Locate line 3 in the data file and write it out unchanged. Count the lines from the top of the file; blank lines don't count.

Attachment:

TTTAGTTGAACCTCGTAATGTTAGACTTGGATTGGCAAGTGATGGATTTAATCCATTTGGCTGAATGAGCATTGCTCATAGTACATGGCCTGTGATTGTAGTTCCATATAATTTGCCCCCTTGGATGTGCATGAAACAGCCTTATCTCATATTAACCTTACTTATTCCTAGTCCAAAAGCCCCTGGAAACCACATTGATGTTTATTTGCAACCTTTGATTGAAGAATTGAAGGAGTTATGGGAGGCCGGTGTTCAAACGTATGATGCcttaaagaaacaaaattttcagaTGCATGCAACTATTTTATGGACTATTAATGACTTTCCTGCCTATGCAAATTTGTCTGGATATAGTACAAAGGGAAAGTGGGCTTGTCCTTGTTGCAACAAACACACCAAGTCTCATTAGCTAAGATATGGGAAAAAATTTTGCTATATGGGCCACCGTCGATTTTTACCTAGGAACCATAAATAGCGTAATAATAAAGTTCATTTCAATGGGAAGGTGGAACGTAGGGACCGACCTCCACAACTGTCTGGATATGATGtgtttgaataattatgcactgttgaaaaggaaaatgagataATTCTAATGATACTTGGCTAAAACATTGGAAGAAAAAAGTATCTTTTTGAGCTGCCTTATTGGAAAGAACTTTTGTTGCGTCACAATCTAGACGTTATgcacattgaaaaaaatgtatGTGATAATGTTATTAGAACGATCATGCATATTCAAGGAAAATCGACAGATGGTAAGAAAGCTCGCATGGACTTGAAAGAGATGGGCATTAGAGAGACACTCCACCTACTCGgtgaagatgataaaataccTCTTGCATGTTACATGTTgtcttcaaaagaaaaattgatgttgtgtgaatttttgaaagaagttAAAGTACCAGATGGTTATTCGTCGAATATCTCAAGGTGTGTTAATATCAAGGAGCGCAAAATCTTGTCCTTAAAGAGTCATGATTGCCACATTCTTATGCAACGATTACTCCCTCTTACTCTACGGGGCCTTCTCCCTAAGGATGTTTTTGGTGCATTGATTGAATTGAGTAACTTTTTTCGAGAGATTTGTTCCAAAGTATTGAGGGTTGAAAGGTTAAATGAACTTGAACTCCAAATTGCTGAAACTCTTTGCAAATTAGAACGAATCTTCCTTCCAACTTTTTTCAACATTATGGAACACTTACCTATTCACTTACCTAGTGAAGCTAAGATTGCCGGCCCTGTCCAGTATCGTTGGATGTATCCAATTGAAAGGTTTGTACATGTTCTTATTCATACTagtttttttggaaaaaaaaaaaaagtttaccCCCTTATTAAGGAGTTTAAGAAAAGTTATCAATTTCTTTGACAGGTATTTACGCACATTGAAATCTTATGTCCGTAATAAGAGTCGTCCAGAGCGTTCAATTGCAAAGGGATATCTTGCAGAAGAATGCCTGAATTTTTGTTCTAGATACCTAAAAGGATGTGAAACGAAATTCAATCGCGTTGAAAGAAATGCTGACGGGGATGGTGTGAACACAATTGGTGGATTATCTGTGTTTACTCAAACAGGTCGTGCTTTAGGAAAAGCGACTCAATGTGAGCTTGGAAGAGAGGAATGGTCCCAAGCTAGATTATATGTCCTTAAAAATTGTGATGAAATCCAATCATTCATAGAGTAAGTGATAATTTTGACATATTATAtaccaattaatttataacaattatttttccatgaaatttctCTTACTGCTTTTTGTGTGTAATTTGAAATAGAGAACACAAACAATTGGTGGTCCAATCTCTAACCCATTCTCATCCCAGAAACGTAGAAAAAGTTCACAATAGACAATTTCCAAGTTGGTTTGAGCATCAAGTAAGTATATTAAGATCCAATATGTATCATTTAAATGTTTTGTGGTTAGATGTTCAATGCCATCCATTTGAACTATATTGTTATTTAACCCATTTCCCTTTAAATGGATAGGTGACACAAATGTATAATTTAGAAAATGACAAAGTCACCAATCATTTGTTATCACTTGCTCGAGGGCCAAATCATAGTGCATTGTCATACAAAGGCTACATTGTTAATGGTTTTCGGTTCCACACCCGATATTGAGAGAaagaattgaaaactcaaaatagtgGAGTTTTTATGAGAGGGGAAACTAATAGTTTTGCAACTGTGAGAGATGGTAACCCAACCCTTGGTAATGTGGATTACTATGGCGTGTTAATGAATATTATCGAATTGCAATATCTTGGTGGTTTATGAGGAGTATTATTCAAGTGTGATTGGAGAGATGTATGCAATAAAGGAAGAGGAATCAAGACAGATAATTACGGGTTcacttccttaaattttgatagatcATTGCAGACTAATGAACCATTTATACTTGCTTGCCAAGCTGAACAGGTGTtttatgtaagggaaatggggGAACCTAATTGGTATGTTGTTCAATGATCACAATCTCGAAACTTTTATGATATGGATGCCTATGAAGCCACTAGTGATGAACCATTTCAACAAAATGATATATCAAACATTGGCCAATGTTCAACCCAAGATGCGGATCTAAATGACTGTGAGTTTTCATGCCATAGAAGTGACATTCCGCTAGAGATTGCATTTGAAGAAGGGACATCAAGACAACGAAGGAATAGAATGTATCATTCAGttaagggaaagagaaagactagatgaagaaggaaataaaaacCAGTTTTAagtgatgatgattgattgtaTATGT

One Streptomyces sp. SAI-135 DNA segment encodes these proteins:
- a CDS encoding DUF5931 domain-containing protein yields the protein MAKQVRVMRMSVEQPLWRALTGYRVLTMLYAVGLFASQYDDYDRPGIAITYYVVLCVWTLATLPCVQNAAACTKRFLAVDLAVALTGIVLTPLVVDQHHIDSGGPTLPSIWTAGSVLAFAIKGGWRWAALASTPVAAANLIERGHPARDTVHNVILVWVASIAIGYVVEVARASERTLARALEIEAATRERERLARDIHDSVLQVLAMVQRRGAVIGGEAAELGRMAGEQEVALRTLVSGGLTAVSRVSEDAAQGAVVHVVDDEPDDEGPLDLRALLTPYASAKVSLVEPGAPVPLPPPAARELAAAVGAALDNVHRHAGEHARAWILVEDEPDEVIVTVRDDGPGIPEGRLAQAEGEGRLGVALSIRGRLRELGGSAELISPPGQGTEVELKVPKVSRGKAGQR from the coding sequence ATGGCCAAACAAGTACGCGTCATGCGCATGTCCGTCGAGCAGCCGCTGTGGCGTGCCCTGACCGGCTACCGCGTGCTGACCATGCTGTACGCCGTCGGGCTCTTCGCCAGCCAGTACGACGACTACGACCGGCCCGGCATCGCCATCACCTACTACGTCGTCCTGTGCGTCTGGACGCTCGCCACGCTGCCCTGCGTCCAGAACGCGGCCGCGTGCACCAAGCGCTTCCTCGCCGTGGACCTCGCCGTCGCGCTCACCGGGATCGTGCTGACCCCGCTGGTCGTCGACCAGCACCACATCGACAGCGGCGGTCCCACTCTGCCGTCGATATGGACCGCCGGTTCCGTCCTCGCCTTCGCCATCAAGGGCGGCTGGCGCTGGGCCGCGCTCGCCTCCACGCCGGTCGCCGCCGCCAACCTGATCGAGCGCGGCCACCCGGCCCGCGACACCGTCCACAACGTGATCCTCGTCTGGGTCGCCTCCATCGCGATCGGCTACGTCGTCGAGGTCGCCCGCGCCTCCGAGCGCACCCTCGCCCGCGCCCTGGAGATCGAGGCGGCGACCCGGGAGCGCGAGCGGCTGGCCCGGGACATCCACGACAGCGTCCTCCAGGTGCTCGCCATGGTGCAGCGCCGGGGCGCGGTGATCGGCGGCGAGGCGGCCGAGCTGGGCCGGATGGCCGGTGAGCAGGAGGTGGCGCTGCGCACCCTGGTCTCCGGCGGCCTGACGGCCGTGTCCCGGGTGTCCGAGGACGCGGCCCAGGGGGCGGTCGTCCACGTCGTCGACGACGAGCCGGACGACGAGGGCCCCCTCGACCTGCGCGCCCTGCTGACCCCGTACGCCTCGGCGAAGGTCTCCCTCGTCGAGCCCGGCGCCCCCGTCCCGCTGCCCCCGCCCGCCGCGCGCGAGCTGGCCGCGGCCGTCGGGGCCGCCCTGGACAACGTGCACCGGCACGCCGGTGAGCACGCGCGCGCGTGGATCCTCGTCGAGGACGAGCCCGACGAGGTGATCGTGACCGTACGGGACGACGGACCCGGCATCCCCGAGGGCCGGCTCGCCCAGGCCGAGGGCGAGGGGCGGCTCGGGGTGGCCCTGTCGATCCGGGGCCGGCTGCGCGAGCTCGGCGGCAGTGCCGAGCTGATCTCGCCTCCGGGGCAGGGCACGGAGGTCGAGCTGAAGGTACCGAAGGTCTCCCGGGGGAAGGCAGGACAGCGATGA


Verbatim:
- a CDS encoding DUF5931 domain-containing protein yields the protein MAKQVRVMRMSVEQPLWRALTGYRVLTMLYAVGLFASQYDDYDRPGIAITYYVVLCVWTLATLPCVQNAAACTKRFLAVDLAVALTGIVLTPLVVDQHHIDSGGPTLPSIWTAGSVLAFAIKGGWRWAALASTPVAAANLIERGHPARDTVHNVILVWVASIAIGYVVEVARASERTLARALEIEAATRERERLARDIHDSVLQVLAMVQRRGAVIGGEAAELGRMAGEQEVALRTLVSGGLTAVSRVSEDAAQGAVVHVVDDEPDDEGPLDLRALLTPYASAKVSLVEPGAPVPLPPPAARELAAAVGAALDNVHRHAGEHARAWILVEDEPDEVIVTVRDDGPGIPEGRLAQAEGEGRLGVALSIRGRLRELGGSAELISPPGQGTEVELKVPKVSRGKAGQR from the coding sequence ATGGCCAAACAAGTACGCGTCATGCGCATGTCCGTCGAGCAGCCGCTGTGGCGTGCCCTGACCGGCTACCGCGTGCTGACCATGCTGTACGCCGTCGGGCTCTTCGCCAGCCAGTACGACGACTACGACCGGCCCGGCATCGCCATCACCTACTACGTCGTCCTGTGCGTCTGGACGCTCGCCACGCTGCCCTGCGTCCAGAACGCGGCCGCGTGCACCAAGCGCTTCCTCGCCGTGGACCTCGCCGTCGCGCTCACCGGGATCGTGCTGACCCCGCTGGTCGTCGACCAGCACCACATCGACAGCGGCGGTCCCACTCTGCCGTCGATATGGACCGCCGGTTCCGTCCTCGCCTTCGCCATCAAGGGCGGCTGGCGCTGGGCCGCGCTCGCCTCCACGCCGGTCGCCGCCGCCAACCTGATCGAGCGCGGCCACCCGGCCCGCGACACCGTCCACAACGTGATCCTCGTCTGGGTCGCCTCCATCGCGATCGGCTACGTCGTCGAGGTCGCCCGCGCCTCCGAGCGCACCCTCGCCCGCGCCCTGGAGATCGAGGCGGCGACCCGGGAGCGCGAGCGGCTGGCCCGGGACATCCACGACAGCGTCCTCCAGGTGCTCGCCATGGTGCAGCGCCGGGGCGCGGTGATCGGCGGCGAGGCGGCCGAGCTGGGCCGGATGGCCGGTGAGCAGGAGGTGGCGCTGCGCACCCTGGTCTCCGGCGGCCTGACGGCCGTGTCCCGGGTGTCCGAGGACGCGGCCCAGGGGGCGGTCGTCCACGTCGTCGACGACGAGCCGGACGACGAGGGCCCCCTCGACCTGCGCGCCCTGCTGACCCCGTACGCCTCGGCGAAGGTCTCCCTCGTCGAGCCCGGCGCCCCCGTCCCGCTGCCCCCGCCCGCCGCGCGCGAGCTGGCCGCGGCCGTCGGGGCCGCCCTGGACAACGTGCACCGGCACGCCGGTGAGCACGCGCGCGCGTGGATCCTCGTCGAGGACGAGCCCGACGAGGTGATCGTGACCGTACGGGACGACGGACCCGGCATCCCCGAGGGCCGGCTCGCCCAGGCCGAGGGCGAGGGGCGGCTCGGGGTGGCCCTGTCGATCCGGGGCCGGCTGCGCGAGCTCGGCGGCAGTGCCGAGCTGATCTCGCCTCCGGGGCAGGGCACGGAGGTCGAGCTGAAGGTACCGAAGGTCTCCCGGGGGAAGGCAGGACAGCGATGA